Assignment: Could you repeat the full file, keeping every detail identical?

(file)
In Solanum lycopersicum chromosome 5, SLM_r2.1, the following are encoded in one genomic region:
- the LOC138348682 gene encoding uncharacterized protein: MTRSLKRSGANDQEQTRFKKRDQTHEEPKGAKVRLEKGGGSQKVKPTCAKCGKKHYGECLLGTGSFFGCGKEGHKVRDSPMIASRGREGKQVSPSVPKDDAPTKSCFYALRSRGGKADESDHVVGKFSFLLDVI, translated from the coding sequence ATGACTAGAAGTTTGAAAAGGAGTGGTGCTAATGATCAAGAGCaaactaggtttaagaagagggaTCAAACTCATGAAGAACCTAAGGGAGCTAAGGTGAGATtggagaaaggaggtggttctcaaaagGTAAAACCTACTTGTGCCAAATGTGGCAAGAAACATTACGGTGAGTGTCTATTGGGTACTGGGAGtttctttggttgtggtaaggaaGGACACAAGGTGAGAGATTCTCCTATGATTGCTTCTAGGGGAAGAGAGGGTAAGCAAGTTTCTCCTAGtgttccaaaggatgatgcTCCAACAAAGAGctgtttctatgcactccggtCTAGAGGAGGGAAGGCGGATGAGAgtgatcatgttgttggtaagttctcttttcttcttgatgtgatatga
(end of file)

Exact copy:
In Solanum lycopersicum chromosome 5, SLM_r2.1, the following are encoded in one genomic region:
- the LOC138348682 gene encoding uncharacterized protein: MTRSLKRSGANDQEQTRFKKRDQTHEEPKGAKVRLEKGGGSQKVKPTCAKCGKKHYGECLLGTGSFFGCGKEGHKVRDSPMIASRGREGKQVSPSVPKDDAPTKSCFYALRSRGGKADESDHVVGKFSFLLDVI, translated from the coding sequence ATGACTAGAAGTTTGAAAAGGAGTGGTGCTAATGATCAAGAGCaaactaggtttaagaagagggaTCAAACTCATGAAGAACCTAAGGGAGCTAAGGTGAGATtggagaaaggaggtggttctcaaaagGTAAAACCTACTTGTGCCAAATGTGGCAAGAAACATTACGGTGAGTGTCTATTGGGTACTGGGAGtttctttggttgtggtaaggaaGGACACAAGGTGAGAGATTCTCCTATGATTGCTTCTAGGGGAAGAGAGGGTAAGCAAGTTTCTCCTAGtgttccaaaggatgatgcTCCAACAAAGAGctgtttctatgcactccggtCTAGAGGAGGGAAGGCGGATGAGAgtgatcatgttgttggtaagttctcttttcttcttgatgtgatatga